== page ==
Hood Street

FIND THESES STEPS – Beside No. 60 Oriental Parade or from the top, at 69 Roxburgh Street.

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The view from Oriental Parade.


Oriental Parade takes its name from one of the Wellington Company ships, which arrived in 1840.

The marker on Oriental Parade, opposite Waitangi Park, with Herd Street apartments to the left, and the spire of the Clyde Quay Wharf in the lower middle.

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Hood Street is near Waitangi Park, Clyde Quay Wharf, and the Embassy Cinema, the site, in 1842, of a windmill.

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A call to unite – posted along the steps.

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The view from the top looking toward Waitangi Park. The large building on the right is the site of the former Post and Telegraph Building, built in 1939, where – I have been told – toll operator, Naida Glavish, the ‘kia ora lady’ – began using the greeting only to be told by supervisors to stop. She won, and she is  now a Dame Companion of New Zealand.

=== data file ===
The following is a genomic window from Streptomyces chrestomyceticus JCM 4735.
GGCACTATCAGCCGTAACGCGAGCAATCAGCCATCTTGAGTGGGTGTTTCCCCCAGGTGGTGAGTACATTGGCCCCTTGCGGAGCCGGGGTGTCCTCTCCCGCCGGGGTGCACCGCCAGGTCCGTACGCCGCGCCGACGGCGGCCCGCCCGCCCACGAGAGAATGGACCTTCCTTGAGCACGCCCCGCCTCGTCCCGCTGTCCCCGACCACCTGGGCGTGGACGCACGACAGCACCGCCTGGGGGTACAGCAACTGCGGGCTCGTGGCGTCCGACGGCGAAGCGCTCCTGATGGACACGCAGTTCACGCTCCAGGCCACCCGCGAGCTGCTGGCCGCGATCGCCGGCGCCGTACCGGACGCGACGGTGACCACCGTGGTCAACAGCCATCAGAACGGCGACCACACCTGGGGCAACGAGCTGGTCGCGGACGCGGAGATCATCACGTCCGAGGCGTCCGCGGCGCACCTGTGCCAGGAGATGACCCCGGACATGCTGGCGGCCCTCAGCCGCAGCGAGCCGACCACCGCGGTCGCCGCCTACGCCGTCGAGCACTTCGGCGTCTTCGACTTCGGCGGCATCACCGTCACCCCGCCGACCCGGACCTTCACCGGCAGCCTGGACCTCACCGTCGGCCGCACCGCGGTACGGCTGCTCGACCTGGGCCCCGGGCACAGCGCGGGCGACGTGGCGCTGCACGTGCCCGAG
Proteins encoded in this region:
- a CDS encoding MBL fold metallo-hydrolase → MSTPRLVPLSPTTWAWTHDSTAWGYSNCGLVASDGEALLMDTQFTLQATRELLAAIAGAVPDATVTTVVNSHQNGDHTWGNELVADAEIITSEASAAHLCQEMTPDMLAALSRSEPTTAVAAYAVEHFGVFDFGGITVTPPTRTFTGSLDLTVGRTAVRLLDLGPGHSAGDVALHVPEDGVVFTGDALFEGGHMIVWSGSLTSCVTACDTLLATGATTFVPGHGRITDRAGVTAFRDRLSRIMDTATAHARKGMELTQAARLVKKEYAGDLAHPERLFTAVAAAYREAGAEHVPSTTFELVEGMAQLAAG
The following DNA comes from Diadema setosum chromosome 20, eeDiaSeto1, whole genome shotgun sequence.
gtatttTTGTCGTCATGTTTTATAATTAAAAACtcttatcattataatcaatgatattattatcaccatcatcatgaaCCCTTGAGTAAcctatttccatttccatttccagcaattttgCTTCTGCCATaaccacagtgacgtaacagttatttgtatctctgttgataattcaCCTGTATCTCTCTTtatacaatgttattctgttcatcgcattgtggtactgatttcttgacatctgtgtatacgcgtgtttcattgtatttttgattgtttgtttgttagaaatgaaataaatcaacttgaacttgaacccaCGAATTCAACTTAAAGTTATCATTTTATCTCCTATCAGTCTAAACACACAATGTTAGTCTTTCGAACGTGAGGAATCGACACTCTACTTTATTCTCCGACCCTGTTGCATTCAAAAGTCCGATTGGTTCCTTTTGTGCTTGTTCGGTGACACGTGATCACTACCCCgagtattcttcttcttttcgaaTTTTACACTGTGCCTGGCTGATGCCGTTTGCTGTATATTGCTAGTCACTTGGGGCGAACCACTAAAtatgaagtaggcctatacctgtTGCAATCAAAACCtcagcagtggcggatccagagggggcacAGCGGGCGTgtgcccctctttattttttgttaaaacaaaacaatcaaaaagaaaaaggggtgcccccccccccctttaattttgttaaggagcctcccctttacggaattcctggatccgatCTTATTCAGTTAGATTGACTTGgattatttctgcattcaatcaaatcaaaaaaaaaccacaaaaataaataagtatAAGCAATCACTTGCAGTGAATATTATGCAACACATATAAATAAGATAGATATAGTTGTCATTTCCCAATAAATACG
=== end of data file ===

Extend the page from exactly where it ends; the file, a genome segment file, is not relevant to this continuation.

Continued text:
Ms Irvine-Smith has this note for Hood Street:

‘…Hood Street, a modern street at the water-front, named for a modern triumph of shipbuilding, H.M.S. “Hood,” fated to be a war casualty in the late war.’

The battle cruiser was built in 1918 and was named for Rear Admiral Sir Horace Hood, who had been killed in a sea battle in 1916. The ship was sunk in 1941 by the German warship Bismarck, with only three surviving of 1,418 seamen. According to the BBC (‘Remembering HMS Hood, the mighty warship launched in Clydebank’, 22 August 2018, BBC News) the Hood was known as the most powerful warship in the world for 20 years, and its sinking in the battle of the Denmark Strait in the North Atlantic had a devastating effect on the moral of the British public.

The steps and street were previously called McKenzie Street and the visit in 1924 of three British warships, including the Hood, prompted the name change.


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From the top at Roxburgh Street, which also takes it’s name from one of The New Zealand Company ships, the ‘Duke of Roxburgh’ which arrived in Wellington in 1840.